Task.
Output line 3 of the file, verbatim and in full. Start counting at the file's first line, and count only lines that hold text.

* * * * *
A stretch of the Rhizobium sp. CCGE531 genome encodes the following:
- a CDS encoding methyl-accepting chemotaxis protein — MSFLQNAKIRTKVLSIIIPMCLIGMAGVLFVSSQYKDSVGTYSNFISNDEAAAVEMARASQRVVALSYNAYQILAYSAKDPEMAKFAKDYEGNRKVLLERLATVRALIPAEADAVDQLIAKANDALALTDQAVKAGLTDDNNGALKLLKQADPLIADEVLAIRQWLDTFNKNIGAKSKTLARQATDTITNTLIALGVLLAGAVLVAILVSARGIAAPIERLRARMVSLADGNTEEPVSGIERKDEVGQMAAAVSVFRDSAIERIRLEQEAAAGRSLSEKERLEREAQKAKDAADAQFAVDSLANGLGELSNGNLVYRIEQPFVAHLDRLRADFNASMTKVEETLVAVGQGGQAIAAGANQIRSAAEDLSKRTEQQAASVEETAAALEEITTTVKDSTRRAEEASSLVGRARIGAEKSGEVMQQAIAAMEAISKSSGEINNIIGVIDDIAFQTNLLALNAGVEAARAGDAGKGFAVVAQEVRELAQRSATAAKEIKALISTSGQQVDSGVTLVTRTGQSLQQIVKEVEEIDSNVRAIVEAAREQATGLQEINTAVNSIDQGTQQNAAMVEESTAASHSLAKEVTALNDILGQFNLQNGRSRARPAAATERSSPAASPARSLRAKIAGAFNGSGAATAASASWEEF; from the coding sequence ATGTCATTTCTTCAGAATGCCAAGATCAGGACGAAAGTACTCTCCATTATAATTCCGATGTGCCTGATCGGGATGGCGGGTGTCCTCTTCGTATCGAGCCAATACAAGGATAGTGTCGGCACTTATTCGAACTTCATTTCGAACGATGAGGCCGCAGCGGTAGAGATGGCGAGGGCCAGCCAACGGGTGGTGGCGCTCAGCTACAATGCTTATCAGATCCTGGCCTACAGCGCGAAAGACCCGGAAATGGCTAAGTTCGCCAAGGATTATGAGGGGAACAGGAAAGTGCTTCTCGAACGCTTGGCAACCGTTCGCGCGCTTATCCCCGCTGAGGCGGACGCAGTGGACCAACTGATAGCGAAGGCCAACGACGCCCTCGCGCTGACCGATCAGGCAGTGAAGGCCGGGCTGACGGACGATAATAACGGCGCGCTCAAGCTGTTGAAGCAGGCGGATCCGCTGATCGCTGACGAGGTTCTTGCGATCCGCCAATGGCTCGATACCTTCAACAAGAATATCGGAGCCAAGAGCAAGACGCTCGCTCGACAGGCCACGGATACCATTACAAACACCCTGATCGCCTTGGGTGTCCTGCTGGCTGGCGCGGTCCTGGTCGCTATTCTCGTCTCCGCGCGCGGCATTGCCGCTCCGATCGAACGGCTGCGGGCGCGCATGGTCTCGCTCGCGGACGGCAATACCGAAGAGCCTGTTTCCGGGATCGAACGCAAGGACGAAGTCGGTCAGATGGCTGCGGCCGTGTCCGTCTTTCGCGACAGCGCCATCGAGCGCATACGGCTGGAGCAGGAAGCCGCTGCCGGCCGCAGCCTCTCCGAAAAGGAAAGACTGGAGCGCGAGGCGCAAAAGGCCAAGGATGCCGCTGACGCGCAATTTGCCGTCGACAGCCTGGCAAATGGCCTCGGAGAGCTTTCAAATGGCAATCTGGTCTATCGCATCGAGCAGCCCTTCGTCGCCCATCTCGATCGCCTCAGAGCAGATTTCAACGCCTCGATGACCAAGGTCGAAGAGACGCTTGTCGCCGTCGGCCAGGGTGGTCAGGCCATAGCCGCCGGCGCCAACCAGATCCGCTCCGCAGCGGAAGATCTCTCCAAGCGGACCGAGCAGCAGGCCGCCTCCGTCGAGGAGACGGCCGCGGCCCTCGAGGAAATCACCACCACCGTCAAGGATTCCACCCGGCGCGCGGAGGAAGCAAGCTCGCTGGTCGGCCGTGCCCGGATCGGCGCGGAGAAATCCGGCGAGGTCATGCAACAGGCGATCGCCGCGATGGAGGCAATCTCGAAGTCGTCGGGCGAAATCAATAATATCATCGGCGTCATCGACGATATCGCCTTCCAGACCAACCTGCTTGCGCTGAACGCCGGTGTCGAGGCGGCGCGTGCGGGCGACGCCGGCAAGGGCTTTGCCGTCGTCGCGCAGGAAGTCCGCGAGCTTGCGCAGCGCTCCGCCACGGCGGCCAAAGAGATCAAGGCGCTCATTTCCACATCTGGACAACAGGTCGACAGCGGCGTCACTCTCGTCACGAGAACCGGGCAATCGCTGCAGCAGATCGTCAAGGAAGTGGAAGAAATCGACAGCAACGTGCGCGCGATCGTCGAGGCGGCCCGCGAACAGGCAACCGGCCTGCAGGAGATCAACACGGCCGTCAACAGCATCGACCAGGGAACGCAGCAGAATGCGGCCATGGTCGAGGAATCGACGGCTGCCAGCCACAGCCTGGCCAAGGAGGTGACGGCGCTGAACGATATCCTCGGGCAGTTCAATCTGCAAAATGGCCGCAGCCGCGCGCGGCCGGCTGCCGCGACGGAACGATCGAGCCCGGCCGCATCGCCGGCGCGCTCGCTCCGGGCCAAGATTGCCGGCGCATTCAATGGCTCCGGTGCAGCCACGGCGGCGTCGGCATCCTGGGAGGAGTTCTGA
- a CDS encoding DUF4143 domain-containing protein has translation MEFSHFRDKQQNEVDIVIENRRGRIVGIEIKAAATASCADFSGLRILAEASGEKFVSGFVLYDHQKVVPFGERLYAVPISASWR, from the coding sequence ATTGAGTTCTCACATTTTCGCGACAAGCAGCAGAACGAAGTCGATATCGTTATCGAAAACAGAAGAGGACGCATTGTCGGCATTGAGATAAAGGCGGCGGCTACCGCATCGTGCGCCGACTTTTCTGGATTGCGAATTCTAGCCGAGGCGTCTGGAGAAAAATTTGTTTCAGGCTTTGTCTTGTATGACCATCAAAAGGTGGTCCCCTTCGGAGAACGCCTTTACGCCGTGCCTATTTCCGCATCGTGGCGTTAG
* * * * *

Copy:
- a CDS encoding DUF4143 domain-containing protein has translation MEFSHFRDKQQNEVDIVIENRRGRIVGIEIKAAATASCADFSGLRILAEASGEKFVSGFVLYDHQKVVPFGERLYAVPISASWR, from the coding sequence ATTGAGTTCTCACATTTTCGCGACAAGCAGCAGAACGAAGTCGATATCGTTATCGAAAACAGAAGAGGACGCATTGTCGGCATTGAGATAAAGGCGGCGGCTACCGCATCGTGCGCCGACTTTTCTGGATTGCGAATTCTAGCCGAGGCGTCTGGAGAAAAATTTGTTTCAGGCTTTGTCTTGTATGACCATCAAAAGGTGGTCCCCTTCGGAGAACGCCTTTACGCCGTGCCTATTTCCGCATCGTGGCGTTAG